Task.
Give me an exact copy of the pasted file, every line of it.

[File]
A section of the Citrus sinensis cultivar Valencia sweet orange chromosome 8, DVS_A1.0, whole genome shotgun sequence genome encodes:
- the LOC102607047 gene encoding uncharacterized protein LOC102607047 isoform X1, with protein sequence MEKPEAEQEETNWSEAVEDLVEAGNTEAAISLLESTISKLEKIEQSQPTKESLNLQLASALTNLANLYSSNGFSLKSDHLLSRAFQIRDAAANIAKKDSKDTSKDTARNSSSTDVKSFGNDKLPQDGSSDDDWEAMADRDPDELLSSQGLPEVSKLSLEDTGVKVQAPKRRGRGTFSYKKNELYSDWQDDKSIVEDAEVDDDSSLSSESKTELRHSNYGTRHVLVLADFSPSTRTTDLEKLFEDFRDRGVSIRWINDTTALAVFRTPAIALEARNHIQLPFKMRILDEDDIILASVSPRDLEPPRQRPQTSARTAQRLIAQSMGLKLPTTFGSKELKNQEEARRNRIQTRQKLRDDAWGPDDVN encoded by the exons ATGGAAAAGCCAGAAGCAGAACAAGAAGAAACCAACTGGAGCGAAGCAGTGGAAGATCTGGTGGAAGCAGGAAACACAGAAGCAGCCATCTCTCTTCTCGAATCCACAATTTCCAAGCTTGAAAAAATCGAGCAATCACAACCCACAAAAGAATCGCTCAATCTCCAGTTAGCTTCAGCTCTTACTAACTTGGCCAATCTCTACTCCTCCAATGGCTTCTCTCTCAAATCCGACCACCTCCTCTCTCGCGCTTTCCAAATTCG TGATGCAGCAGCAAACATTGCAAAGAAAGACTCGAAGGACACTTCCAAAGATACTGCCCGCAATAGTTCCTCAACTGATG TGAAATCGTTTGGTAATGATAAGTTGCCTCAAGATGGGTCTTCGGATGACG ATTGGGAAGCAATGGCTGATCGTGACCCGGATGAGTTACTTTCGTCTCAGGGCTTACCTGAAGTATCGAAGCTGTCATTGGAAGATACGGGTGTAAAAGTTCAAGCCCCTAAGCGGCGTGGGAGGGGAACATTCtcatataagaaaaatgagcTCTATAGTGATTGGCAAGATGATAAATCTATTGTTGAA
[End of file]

A section of the Citrus sinensis cultivar Valencia sweet orange chromosome 8, DVS_A1.0, whole genome shotgun sequence genome encodes:
- the LOC102607047 gene encoding uncharacterized protein LOC102607047 isoform X1, with protein sequence MEKPEAEQEETNWSEAVEDLVEAGNTEAAISLLESTISKLEKIEQSQPTKESLNLQLASALTNLANLYSSNGFSLKSDHLLSRAFQIRDAAANIAKKDSKDTSKDTARNSSSTDVKSFGNDKLPQDGSSDDDWEAMADRDPDELLSSQGLPEVSKLSLEDTGVKVQAPKRRGRGTFSYKKNELYSDWQDDKSIVEDAEVDDDSSLSSESKTELRHSNYGTRHVLVLADFSPSTRTTDLEKLFEDFRDRGVSIRWINDTTALAVFRTPAIALEARNHIQLPFKMRILDEDDIILASVSPRDLEPPRQRPQTSARTAQRLIAQSMGLKLPTTFGSKELKNQEEARRNRIQTRQKLRDDAWGPDDVN encoded by the exons ATGGAAAAGCCAGAAGCAGAACAAGAAGAAACCAACTGGAGCGAAGCAGTGGAAGATCTGGTGGAAGCAGGAAACACAGAAGCAGCCATCTCTCTTCTCGAATCCACAATTTCCAAGCTTGAAAAAATCGAGCAATCACAACCCACAAAAGAATCGCTCAATCTCCAGTTAGCTTCAGCTCTTACTAACTTGGCCAATCTCTACTCCTCCAATGGCTTCTCTCTCAAATCCGACCACCTCCTCTCTCGCGCTTTCCAAATTCG TGATGCAGCAGCAAACATTGCAAAGAAAGACTCGAAGGACACTTCCAAAGATACTGCCCGCAATAGTTCCTCAACTGATG TGAAATCGTTTGGTAATGATAAGTTGCCTCAAGATGGGTCTTCGGATGACG ATTGGGAAGCAATGGCTGATCGTGACCCGGATGAGTTACTTTCGTCTCAGGGCTTACCTGAAGTATCGAAGCTGTCATTGGAAGATACGGGTGTAAAAGTTCAAGCCCCTAAGCGGCGTGGGAGGGGAACATTCtcatataagaaaaatgagcTCTATAGTGATTGGCAAGATGATAAATCTATTGTTGAA